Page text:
Interview with DougJustDoug

By Jimbo, Sarenji, and tennisace.
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"Do you have the papers?" I asked Jimbo.

"Yeah," he said.

We looked at tennisace, who had joined us for this interview.

"Then we're good."

The house had words engraved in bold, colorful lettering high on the eaves: "DADDY DAY CARE". Doug's house. We were here.

A man who looked just like Bill Nye was at his computer, balancing his kid on one hand and typing with the other. He greeted us, put the kid in a box, and pressed a switch on a compartment. Suddenly the floor sank away, and we found ourselves in a room lit only by a fluorescent lantern.

We heard bubbling. In the distance. Like something breathing, something big and slow.

"This is where I make Pokémon," Doug said.

DougJustDoug: I've been working on finishing collecting data for the Stage 3 suspect testing. Crunching numbers on over 136,000 suspect battles is not fun! But, anyway. This interview should be a nice diversion from that stuff.

Sarenji: So Doug, to start us off, could you tell us a bit about yourself?

DougJustDoug: My name in real life is, in fact, Doug (I actually get asked that question, believe it or not). It's quite well-known that I am one of the oldest active Smogoners, and I'm married with three kids. My kids actually got me involved with Pokémon.

I bought them a GameCube and Pokémon XD came with it. They had no idea how to play, so I went online to find out about it. Through a weird series of events, I stumbled on a hacking site, and noticed some young hackers needed help deciphering a memory dump from Pokémon XD. So I helped them out, and... I was hooked. I eventually came across Smogon, and the rest is history.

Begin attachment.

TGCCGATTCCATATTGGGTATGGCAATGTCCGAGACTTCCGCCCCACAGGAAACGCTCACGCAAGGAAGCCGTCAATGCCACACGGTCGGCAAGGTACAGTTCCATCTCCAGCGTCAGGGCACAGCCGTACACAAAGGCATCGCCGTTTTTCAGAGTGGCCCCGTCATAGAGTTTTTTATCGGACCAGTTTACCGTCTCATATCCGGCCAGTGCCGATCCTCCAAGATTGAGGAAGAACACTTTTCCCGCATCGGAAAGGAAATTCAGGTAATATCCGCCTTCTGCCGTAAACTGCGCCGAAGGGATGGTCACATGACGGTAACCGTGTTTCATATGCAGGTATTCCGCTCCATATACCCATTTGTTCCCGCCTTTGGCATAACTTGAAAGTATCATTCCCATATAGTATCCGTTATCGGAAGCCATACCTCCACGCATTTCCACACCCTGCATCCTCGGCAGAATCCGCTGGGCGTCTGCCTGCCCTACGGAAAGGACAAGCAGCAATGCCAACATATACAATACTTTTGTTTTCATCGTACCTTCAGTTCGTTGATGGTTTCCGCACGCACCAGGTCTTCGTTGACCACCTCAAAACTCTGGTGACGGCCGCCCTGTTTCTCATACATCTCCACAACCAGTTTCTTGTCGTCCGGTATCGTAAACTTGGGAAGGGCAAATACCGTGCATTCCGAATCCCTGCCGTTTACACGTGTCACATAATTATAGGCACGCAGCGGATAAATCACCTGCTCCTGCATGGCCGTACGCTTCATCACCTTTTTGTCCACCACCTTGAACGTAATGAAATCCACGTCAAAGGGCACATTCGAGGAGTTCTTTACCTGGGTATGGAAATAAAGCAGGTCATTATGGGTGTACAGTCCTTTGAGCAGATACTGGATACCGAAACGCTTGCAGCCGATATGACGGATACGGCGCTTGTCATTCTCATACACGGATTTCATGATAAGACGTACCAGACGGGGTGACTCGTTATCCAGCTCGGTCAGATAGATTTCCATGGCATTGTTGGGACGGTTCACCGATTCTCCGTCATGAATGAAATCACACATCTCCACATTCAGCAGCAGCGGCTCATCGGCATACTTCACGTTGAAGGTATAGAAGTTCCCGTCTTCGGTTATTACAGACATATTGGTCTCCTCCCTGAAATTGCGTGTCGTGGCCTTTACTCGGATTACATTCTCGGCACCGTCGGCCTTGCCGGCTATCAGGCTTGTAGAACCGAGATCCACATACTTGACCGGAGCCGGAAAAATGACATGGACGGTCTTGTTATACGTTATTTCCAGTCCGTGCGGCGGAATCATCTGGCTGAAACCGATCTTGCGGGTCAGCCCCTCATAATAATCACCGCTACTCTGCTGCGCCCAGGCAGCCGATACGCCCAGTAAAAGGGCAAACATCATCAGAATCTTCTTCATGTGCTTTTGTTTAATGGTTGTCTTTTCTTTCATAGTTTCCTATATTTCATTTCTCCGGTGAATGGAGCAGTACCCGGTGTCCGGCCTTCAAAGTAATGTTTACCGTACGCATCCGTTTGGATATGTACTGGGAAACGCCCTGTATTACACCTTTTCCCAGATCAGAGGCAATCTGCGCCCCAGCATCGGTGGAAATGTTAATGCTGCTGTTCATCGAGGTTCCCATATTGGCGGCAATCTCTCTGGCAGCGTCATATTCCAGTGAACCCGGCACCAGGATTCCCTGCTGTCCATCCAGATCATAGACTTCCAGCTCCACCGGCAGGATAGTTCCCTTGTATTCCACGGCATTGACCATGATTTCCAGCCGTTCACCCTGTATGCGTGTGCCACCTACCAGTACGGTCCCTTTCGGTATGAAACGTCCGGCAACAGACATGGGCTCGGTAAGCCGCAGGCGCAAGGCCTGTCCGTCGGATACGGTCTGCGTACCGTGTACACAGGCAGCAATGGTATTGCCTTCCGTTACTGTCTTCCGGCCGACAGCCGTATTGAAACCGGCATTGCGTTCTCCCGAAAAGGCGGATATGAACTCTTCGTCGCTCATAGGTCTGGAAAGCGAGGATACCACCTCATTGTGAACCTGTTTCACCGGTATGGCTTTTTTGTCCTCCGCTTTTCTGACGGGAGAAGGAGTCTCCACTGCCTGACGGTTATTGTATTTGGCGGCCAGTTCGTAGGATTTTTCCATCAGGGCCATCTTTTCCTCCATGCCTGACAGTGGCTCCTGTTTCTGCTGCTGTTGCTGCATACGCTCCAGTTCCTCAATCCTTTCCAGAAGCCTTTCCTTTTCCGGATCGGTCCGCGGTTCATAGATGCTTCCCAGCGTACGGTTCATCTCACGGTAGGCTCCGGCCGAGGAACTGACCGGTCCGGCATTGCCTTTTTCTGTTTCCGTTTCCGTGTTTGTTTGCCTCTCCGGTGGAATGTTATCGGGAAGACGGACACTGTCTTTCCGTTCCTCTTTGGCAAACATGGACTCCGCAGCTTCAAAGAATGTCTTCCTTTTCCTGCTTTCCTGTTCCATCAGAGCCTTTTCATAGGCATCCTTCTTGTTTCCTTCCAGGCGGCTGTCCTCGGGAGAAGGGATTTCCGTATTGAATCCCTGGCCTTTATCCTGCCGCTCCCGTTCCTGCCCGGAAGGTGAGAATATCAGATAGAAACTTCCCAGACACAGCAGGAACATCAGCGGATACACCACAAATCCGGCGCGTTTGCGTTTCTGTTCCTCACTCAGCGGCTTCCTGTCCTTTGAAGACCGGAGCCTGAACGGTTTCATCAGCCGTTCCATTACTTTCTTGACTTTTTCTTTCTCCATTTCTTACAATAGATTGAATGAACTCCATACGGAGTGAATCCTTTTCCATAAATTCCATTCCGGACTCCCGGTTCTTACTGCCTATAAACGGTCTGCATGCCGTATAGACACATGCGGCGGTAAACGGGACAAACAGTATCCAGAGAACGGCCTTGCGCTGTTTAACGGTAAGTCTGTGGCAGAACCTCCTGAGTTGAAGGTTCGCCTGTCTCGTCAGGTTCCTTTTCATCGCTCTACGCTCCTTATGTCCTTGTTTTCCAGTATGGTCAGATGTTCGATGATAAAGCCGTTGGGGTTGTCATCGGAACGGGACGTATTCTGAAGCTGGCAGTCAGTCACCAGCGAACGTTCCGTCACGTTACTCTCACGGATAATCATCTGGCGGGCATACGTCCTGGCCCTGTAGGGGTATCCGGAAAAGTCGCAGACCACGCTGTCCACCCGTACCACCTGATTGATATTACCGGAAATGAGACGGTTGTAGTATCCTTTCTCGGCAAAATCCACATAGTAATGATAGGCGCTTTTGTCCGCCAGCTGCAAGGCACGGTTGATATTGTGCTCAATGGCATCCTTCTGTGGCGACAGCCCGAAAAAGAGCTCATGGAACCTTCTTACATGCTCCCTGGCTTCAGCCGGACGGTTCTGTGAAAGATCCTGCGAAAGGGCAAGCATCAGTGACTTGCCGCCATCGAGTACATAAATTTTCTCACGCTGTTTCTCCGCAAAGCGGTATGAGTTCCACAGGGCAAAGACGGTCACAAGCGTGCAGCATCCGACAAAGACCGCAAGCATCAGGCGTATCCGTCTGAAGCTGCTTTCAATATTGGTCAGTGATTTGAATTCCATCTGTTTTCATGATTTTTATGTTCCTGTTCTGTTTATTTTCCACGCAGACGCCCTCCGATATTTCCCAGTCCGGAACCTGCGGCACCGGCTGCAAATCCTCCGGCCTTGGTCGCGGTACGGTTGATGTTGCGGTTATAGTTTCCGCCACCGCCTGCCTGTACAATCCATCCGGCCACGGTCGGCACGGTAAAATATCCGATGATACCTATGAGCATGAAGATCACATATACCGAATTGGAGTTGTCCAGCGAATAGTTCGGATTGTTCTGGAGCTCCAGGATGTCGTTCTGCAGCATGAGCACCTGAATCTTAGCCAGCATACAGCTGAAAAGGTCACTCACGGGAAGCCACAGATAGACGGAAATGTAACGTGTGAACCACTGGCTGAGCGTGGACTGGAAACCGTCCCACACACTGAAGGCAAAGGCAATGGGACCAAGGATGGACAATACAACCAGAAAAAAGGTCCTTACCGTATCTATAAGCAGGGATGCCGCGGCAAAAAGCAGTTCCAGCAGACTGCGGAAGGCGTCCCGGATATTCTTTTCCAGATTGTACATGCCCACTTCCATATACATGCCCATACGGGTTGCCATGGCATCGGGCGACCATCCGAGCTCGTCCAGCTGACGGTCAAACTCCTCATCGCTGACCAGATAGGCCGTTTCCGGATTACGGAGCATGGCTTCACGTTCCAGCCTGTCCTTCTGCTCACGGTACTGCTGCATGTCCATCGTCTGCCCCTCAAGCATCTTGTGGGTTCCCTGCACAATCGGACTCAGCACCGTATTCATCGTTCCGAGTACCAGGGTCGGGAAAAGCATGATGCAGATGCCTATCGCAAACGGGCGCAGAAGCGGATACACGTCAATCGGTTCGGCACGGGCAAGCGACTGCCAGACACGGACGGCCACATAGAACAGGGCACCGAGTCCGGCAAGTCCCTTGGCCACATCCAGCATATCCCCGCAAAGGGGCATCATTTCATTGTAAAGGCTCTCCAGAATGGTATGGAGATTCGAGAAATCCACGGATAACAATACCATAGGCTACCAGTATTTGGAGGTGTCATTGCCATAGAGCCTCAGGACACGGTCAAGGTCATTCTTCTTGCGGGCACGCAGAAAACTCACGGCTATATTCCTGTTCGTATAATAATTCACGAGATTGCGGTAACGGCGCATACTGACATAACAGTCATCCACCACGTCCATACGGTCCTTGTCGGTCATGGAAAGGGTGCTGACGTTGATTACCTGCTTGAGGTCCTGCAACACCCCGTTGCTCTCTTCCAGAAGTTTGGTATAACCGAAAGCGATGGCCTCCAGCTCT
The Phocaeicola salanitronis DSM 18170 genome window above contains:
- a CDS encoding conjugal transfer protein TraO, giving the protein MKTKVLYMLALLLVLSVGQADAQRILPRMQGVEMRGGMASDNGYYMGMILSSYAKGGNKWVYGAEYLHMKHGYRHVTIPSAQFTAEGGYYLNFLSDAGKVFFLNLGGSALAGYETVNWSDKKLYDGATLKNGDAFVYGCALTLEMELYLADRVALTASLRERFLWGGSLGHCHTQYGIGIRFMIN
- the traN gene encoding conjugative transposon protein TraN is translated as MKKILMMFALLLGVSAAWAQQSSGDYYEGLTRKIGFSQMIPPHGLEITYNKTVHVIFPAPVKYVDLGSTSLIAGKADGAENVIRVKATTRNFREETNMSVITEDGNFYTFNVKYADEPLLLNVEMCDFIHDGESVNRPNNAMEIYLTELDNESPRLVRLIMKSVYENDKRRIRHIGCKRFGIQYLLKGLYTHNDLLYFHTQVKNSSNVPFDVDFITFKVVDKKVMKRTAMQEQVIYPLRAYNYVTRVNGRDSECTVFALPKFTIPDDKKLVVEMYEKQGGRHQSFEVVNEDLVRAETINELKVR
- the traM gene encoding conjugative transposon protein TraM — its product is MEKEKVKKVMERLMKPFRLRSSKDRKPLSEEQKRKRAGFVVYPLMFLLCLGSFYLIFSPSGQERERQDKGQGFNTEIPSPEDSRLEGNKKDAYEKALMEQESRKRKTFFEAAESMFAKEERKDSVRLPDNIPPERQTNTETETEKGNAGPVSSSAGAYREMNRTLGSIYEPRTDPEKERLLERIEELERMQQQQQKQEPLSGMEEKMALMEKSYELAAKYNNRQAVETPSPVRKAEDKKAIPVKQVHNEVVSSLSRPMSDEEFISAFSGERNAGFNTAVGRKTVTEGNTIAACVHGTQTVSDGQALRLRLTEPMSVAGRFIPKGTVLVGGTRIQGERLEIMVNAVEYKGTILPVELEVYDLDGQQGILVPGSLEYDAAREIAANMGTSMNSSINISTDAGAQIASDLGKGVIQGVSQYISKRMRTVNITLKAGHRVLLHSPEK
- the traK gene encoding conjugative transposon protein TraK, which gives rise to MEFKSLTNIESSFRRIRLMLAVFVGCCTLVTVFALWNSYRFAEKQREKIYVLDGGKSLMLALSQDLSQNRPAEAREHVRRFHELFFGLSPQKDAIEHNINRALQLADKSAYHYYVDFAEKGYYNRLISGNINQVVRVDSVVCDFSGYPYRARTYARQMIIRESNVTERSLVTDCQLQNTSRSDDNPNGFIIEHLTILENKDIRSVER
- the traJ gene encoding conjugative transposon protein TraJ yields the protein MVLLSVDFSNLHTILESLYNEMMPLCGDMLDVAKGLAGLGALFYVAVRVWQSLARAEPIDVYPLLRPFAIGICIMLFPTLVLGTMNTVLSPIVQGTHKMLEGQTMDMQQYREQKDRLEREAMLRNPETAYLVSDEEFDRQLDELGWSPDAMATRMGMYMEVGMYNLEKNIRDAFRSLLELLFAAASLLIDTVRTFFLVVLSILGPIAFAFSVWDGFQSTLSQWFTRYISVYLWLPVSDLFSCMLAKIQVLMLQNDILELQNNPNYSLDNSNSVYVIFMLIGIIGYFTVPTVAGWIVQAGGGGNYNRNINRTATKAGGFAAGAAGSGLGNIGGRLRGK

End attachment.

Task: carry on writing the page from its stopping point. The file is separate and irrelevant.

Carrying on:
tennisace: Speaking of the wife and kids, how are they?

DougJustDoug: They're doing great. Smogon is actually a bit of a "family project" in my house. My wife loves the fact that I'm energetic about programming again (after years of corporate politics in real life) and my kids are young enough to be proud of the fact that their dad knows so much about a game that they play. Pokémon is huge in the elementary school crowd. They also love when a new CAP starts, because they like to see all the cool artwork and tracking the feedback on my designs and sprites.

I've got a great family. I'm very proud of them.

Jimbo: That's awesome. Care to share any funny parenting anecdotes about your children?

Suddenly, a noise. A loud chirping that seemed to come from everywhere. Doug jerked at the sound, and told us if we could please wait thirty minutes. An hour later, he returned.

"Sorry about that," he said. "A rogue Dugtrio was trying to escape—we often turn them into soup for Fidgit, and they sometimes rebel. Anyway, what was the question?"

Jimbo: Oh we were just wondering if you had any funny parenting stories you'd like to share.

DougJustDoug: When I first cracked the memory map for Pokémon XD, I tested it out by hacking in some species that aren't available in-game. So, I made a Groudon in Pokémon XD. When my son, who was six years old, saw the new Pokémon—he ran outside, where some of his friends were playing, and bragged to all of them, "My dad can make a Groudon!"

I was the most popular dad on the block. Having a dad who can hack video games is like having a dad with superpowers for kids that age.

I'm sure in a few years, my kids will roll their eyes at me all the time. But, at the moment, they still think I'm pretty cool.

I could tell a million funny stories about my kids. Every parent can. But, I won't bore everyone with that stuff. That story was pretty funny, and it's Pokémon-related, so I'll leave it at that.

Jimbo: Heh, I'm a teenager and I still think that's pretty cool... Moving onto Smogon, how exactly did you come here?

DougJustDoug: I noticed Smogon while searching the web for game information to help me hack the cartridge games. I remember reading the analyses and not understanding any of the lingo, but I knew it wasn't "kid stuff". That was intriguing to me, but I didn't get involved for a year or so. I just used the site, and rarely visited the forums.